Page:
They have safe reporting systems, mediation and formal grievance processes, but these very processes may be token or even be contributing to the issue. Most targets look for support outside their company, as they don’t trust the processes that are there to help them. Is HR there to protect the company or the target? If you don’t feel the HR team has your back, then raising issues can feel pointless and risky. Are complaints actively investigated in every business? Or have the leaders already made up their minds before the process has even started? During the course of research in one industry I talked to, 100% of women said they would not use a reporting system for harassment because “when you become the whistle-blower the system tends to spit you out because you are making waves and it’s easier to blame the victim than address the core issue”.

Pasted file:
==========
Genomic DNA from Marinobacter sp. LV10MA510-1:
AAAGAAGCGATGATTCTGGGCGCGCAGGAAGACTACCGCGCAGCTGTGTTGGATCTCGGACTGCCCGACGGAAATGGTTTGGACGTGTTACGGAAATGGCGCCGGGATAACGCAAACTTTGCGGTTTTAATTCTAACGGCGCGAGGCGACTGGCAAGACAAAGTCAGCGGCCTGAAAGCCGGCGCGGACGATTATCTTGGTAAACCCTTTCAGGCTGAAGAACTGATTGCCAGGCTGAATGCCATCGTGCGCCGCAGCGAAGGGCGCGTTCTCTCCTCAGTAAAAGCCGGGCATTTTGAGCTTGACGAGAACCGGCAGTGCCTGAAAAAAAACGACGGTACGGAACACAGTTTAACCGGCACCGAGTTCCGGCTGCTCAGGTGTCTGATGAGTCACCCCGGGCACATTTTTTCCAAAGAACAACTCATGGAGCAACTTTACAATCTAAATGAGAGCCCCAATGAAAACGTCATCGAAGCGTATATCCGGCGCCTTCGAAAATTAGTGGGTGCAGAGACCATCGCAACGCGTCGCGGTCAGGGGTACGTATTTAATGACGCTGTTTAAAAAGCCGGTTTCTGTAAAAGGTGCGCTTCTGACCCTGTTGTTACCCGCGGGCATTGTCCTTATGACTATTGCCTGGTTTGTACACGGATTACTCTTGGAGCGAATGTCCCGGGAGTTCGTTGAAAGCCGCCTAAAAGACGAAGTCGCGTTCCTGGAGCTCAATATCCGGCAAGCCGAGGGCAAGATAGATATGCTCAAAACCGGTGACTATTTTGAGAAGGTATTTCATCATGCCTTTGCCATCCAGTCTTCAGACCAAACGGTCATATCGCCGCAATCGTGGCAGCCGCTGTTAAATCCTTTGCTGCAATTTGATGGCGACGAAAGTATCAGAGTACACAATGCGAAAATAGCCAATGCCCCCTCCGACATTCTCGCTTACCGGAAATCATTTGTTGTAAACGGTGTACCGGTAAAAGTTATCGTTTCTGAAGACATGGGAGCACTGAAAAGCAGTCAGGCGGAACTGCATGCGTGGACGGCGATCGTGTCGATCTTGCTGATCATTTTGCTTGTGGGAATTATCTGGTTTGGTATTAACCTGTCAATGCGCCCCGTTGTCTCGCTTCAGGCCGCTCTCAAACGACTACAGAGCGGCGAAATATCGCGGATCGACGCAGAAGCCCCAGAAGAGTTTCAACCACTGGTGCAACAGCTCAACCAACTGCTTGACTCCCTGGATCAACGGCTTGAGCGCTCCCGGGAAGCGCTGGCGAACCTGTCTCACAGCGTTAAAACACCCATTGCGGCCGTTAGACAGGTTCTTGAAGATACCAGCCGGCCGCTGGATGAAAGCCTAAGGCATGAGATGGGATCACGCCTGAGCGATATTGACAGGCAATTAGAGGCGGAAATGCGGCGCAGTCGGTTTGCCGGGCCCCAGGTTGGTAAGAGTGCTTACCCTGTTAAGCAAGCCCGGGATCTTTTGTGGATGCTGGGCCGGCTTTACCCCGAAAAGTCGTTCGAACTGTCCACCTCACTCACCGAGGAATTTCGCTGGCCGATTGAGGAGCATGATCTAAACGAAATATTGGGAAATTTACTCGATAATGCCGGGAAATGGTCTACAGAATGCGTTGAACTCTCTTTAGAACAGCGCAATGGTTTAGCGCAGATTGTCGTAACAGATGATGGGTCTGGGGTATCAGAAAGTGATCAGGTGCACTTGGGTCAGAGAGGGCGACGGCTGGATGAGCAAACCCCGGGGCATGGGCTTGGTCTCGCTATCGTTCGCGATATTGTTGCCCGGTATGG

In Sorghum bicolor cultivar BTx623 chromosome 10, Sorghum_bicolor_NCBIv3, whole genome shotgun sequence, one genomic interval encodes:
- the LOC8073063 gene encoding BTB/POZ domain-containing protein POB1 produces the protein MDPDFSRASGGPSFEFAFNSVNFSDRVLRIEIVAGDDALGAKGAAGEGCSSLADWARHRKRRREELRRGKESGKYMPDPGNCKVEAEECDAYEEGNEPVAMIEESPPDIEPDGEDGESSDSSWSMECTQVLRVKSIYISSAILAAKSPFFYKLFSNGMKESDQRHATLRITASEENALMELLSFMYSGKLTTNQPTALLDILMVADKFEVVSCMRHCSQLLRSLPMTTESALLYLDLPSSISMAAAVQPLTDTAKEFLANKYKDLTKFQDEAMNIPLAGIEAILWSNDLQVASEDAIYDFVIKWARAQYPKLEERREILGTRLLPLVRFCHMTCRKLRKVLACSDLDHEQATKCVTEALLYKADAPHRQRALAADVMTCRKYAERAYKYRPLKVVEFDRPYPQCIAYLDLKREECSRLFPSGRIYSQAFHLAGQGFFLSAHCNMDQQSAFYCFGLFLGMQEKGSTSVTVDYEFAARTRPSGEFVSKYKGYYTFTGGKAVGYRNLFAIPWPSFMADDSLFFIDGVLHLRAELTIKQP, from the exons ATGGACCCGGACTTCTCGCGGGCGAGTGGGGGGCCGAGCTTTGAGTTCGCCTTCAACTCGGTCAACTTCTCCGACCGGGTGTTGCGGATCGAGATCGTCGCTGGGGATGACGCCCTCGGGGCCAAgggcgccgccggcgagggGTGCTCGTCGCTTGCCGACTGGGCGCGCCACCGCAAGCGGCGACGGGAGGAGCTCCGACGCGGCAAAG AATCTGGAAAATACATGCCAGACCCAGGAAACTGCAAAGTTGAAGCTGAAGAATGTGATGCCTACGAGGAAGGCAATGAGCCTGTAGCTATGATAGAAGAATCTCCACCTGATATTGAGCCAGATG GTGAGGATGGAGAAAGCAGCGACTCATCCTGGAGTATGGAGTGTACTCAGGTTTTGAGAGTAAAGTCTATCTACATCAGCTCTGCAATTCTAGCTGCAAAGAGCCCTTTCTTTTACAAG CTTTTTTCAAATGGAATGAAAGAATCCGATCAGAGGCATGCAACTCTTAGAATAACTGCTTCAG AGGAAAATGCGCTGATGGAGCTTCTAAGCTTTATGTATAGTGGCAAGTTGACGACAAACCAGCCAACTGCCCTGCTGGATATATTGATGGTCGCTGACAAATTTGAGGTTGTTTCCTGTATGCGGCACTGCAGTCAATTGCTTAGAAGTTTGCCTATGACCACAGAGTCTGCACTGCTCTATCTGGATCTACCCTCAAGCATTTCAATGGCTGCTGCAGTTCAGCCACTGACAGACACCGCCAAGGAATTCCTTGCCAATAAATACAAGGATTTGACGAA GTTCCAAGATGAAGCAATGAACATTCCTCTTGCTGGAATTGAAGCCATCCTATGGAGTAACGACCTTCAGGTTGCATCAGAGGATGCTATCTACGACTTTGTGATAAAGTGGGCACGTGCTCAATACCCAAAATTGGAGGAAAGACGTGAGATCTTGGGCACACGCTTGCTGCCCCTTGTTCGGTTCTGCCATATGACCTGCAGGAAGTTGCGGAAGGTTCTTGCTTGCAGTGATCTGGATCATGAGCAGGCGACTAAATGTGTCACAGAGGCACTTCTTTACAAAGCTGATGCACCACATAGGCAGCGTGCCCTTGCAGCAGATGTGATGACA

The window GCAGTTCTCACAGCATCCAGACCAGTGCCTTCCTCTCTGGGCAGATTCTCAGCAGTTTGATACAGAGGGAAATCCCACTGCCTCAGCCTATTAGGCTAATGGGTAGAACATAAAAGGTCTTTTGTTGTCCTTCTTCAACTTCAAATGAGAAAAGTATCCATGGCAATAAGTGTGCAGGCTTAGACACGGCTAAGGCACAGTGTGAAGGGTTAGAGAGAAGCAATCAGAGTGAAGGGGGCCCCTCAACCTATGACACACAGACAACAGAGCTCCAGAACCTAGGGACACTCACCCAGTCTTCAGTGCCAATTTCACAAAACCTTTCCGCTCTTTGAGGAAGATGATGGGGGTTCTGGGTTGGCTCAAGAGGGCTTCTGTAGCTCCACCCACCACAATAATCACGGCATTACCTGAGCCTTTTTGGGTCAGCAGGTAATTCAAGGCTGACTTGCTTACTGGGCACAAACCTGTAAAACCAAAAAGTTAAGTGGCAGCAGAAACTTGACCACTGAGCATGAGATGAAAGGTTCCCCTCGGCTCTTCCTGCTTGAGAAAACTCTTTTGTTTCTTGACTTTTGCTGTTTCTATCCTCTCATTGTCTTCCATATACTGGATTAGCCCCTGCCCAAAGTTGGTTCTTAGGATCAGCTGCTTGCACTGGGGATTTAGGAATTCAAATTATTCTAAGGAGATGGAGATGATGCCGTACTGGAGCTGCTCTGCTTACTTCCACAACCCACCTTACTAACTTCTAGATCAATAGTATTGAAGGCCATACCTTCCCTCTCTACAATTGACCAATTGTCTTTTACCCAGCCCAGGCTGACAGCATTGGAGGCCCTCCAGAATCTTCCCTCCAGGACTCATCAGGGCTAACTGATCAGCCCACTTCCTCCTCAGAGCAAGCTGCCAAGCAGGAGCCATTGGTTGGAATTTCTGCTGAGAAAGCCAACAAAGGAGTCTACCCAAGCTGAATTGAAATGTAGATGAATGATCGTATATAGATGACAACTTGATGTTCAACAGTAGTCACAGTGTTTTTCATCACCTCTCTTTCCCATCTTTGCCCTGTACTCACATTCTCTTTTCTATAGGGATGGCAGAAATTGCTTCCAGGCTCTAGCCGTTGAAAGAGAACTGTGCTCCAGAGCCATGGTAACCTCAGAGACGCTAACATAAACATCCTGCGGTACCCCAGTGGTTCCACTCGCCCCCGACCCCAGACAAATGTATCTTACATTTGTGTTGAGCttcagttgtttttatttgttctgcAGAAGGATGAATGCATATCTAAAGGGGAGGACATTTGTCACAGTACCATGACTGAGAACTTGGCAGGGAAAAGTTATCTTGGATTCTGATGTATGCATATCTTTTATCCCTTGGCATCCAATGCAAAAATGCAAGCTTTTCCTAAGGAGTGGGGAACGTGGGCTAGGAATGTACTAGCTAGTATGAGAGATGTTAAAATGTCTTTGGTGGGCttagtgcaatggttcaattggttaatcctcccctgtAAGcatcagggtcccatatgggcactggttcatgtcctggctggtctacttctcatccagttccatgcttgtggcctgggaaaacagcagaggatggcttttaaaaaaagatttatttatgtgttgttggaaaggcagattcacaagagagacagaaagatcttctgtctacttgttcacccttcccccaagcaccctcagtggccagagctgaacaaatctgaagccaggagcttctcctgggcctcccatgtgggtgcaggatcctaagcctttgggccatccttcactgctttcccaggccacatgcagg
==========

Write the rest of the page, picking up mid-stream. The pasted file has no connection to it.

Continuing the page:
Seek employees with high cultural intelligence

Culturally intelligent organisations have greater levels of trust and tolerance. They enjoy the benefits of better productivity, recruitment and performance, and less talent loss, bias and conflict.

Remedy power imbalances

Senior management empowering junior workers means having to put their own egos to one side. By moving away from excessive hierarchy and distributing power throughout the organisation, employees can thrive. In the oil and gas industry, where safety is a core value, even the most junior person is okay to call out the most senior person, primarily for health and safety reasons. It takes a lot of effort, work, consolidation and driving the message to get to that place.

Prepare employees for the emotional work of being someone’s manager and teammate